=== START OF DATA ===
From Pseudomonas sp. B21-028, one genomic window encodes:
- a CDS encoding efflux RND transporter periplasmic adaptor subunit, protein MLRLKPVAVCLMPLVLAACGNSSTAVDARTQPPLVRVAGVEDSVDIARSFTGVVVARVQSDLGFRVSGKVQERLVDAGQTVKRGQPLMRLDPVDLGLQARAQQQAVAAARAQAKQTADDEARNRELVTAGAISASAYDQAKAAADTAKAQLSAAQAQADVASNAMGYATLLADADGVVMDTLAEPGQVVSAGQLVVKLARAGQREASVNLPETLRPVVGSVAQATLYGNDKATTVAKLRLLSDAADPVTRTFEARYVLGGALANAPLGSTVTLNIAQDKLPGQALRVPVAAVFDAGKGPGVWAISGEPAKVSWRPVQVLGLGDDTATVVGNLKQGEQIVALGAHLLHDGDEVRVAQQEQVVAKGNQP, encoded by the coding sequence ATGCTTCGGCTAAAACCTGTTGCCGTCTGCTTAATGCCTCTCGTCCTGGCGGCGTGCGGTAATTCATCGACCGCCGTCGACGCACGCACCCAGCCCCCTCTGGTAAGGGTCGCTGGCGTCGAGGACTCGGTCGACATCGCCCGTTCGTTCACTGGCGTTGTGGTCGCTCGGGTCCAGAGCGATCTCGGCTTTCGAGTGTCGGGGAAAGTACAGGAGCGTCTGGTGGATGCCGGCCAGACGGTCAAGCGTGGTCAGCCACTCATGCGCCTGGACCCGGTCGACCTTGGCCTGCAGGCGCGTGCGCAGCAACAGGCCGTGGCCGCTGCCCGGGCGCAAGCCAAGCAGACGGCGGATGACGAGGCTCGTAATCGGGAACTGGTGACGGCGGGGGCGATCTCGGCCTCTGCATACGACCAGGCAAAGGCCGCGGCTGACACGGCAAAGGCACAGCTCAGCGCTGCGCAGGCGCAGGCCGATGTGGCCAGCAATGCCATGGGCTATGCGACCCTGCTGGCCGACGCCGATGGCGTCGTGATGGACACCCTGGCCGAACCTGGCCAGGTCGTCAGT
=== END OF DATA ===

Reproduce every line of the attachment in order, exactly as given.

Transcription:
From Pseudomonas sp. B21-028, one genomic window encodes:
- a CDS encoding efflux RND transporter periplasmic adaptor subunit, protein MLRLKPVAVCLMPLVLAACGNSSTAVDARTQPPLVRVAGVEDSVDIARSFTGVVVARVQSDLGFRVSGKVQERLVDAGQTVKRGQPLMRLDPVDLGLQARAQQQAVAAARAQAKQTADDEARNRELVTAGAISASAYDQAKAAADTAKAQLSAAQAQADVASNAMGYATLLADADGVVMDTLAEPGQVVSAGQLVVKLARAGQREASVNLPETLRPVVGSVAQATLYGNDKATTVAKLRLLSDAADPVTRTFEARYVLGGALANAPLGSTVTLNIAQDKLPGQALRVPVAAVFDAGKGPGVWAISGEPAKVSWRPVQVLGLGDDTATVVGNLKQGEQIVALGAHLLHDGDEVRVAQQEQVVAKGNQP, encoded by the coding sequence ATGCTTCGGCTAAAACCTGTTGCCGTCTGCTTAATGCCTCTCGTCCTGGCGGCGTGCGGTAATTCATCGACCGCCGTCGACGCACGCACCCAGCCCCCTCTGGTAAGGGTCGCTGGCGTCGAGGACTCGGTCGACATCGCCCGTTCGTTCACTGGCGTTGTGGTCGCTCGGGTCCAGAGCGATCTCGGCTTTCGAGTGTCGGGGAAAGTACAGGAGCGTCTGGTGGATGCCGGCCAGACGGTCAAGCGTGGTCAGCCACTCATGCGCCTGGACCCGGTCGACCTTGGCCTGCAGGCGCGTGCGCAGCAACAGGCCGTGGCCGCTGCCCGGGCGCAAGCCAAGCAGACGGCGGATGACGAGGCTCGTAATCGGGAACTGGTGACGGCGGGGGCGATCTCGGCCTCTGCATACGACCAGGCAAAGGCCGCGGCTGACACGGCAAAGGCACAGCTCAGCGCTGCGCAGGCGCAGGCCGATGTGGCCAGCAATGCCATGGGCTATGCGACCCTGCTGGCCGACGCCGATGGCGTCGTGATGGACACCCTGGCCGAACCTGGCCAGGTCGTCAGT